Are Chia seeds are good source of Omega 3?

I am a vegetarian and looking for a good source of Omega 3’s. I’ve seen Chia seeds are rich in Omega but was wondering was they are really tiny seeds is it possible to absorb the nutrients from them?

Answer:

I would not worry too much about absorption issues, Chia has around 60% Calcium and 40% Iron per 100 grams. A typical serving might be one or two heaped teaspoons so around 10 grams which equals only 6% and 4% of those minerals respectively. Absorption issues typically occur when consuming large amounts of one or the other minerals, which is not the case with Chia. They are perfectly fine to add to smoothies. They are an excellent source of Omega-3 and fiber. When you use Chia you should drink your smoothie straight away as due to the rich fiber content you will find that they form a gel fairly quickly that can give your smoothie a very thick consistency.

Muscle loss from diet

I’m a 23 yr. old female. I cut all bread wheat and potatoes out of my diet. I really don’t eat starches at all besides black beans. I eat a lot of veggies and some fruit, mostly tomato. I occasionally eat red meat but mostly shrimp. if I just eat shrimp with a meal I make sure to eat some cheese with it for some fat. the only dairy I eat is cooking my food in butter and a little cheese. I feel weak a lot and am concerned about losing muscle mass. I drink some water and take fish oil pills. my skin feels tight and dry. I don’t know what to do or what to eat. I don’t leave my house a lot and don’t exercise a lot, I don’t have a car anymore. do I need something for fiber or a whey protein

Answer:

Hi, firstly is there any reason you cut all wheat and potatoes from your diet. If there isn’t a specific medical reason or allergy, I am not a fan of completely cutting foods out of your diet. In the long term it can be difficult to sustain. From your description of dry tight skin and the diet you outlined I suspect that you have cut too much fat from your diet and more specifically the good fats. For good skin health its very important to consume healthy fats such as Omega-3’s from fish and Olive Oil. Evening Primrose oil which contains Gamma Linolenic acid and has anti-inflammatory benefits. I would suggest when cooking or making salad dressings you use olive oil instead of regular vegetable oil which is right in Omega 6’s which we consume in excess and promote inflammation. If you can afford it you may want to consider using Udo’s oil. It is a excellent blend of Omega 3,6 and 9 plus GLA. It can be used on salads and cooking but not for frying. Consuming oily fish such as salmon, mackerel, sardines in olive oil will also provide the fatty acids you need. Consuming walnuts and flaxseeds can provide a rich source of good fatty acids and some fiber. Regarding vegetables, I would try and consume more that just tomatoes as your vegetable, because in fact tomatoes are a fruit despite being considered a vegetable!! Eat some darky leafy green vegetables such as kale and spinach, these are rich in vitamins, minerals and fiber too. I would recommend that you do try and exercise, as exercise helps optimise hormone levels which can also have a benefit on your skin as well as your strength. Even if you are able to do five minutes of exercise every day at home this will be of benefit. To aid in building muscle try and do your exercise before you are about to have a meal. Make the meal a protein rich meal so that following your exercise bout your body will make best use of the protein in that meal to build muscle.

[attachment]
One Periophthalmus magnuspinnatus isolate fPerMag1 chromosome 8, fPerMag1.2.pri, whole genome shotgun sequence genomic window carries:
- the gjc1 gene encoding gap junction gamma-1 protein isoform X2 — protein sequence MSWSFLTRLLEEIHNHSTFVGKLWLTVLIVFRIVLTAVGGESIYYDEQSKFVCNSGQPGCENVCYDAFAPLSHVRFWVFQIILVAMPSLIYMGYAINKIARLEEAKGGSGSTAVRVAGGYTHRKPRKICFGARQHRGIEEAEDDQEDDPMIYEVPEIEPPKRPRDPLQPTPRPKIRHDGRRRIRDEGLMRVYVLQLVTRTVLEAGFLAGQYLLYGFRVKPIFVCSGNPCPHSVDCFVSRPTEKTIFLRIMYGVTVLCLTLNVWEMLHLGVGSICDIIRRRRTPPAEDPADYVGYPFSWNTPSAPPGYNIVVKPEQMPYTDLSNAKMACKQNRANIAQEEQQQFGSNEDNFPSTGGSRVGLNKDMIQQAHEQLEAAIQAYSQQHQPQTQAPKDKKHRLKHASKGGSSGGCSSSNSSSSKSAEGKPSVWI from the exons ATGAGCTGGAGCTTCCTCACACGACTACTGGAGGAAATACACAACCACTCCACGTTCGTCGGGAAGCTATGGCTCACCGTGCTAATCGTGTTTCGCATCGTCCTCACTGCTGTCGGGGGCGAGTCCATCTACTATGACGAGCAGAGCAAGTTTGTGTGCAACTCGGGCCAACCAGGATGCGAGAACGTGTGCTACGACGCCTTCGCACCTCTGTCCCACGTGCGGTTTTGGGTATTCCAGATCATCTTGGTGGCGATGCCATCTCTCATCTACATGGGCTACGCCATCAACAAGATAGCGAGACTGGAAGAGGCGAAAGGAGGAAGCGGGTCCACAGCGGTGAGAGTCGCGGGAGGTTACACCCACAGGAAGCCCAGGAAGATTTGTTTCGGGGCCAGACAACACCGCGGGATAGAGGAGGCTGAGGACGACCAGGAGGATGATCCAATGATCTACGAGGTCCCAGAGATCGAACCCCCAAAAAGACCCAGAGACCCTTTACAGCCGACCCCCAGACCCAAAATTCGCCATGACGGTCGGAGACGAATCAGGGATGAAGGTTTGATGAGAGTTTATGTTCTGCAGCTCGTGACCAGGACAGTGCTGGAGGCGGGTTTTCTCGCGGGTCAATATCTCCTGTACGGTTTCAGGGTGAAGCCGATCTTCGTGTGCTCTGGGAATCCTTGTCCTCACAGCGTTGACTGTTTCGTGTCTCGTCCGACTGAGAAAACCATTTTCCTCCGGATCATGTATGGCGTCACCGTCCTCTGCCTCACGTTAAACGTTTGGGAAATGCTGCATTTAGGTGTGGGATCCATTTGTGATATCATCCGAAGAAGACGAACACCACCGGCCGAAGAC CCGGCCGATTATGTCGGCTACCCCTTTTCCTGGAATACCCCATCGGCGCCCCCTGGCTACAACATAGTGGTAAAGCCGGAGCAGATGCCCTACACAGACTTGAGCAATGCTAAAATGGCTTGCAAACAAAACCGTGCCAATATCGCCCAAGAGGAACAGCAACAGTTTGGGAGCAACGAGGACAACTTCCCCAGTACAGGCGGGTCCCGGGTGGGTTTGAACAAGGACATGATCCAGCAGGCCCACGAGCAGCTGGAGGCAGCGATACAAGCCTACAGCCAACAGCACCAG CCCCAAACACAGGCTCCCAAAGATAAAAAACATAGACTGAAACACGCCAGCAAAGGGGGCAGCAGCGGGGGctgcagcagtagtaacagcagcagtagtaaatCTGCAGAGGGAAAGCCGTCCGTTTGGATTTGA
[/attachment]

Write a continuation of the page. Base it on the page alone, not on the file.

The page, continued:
Do carbohydrates ADD calories?

I’m curious about carbs. Let’s say I get a lean cuisine meal and it has 320 calories, with 39 carbs in the meal total. Do the carbs add any hidden calories to the meal? I.E. the meal is really 500+ calories with the carbs.

Answer:

Hi, when you read the nutrition label on the back of your meal, it should show both a calorie “per 100 gram” and a “per pack” reading. The calorie reading has to show the total number of calories in that meal. If your meal says 320 calories per pack, then in total including all the calories from carbohydrates, it has to total 320 calories. Manufacturers must provide accurate figures. Carbohydrates are a source of calories, as is protein and fat and the calories they yield will make up the total calorie number in the meal.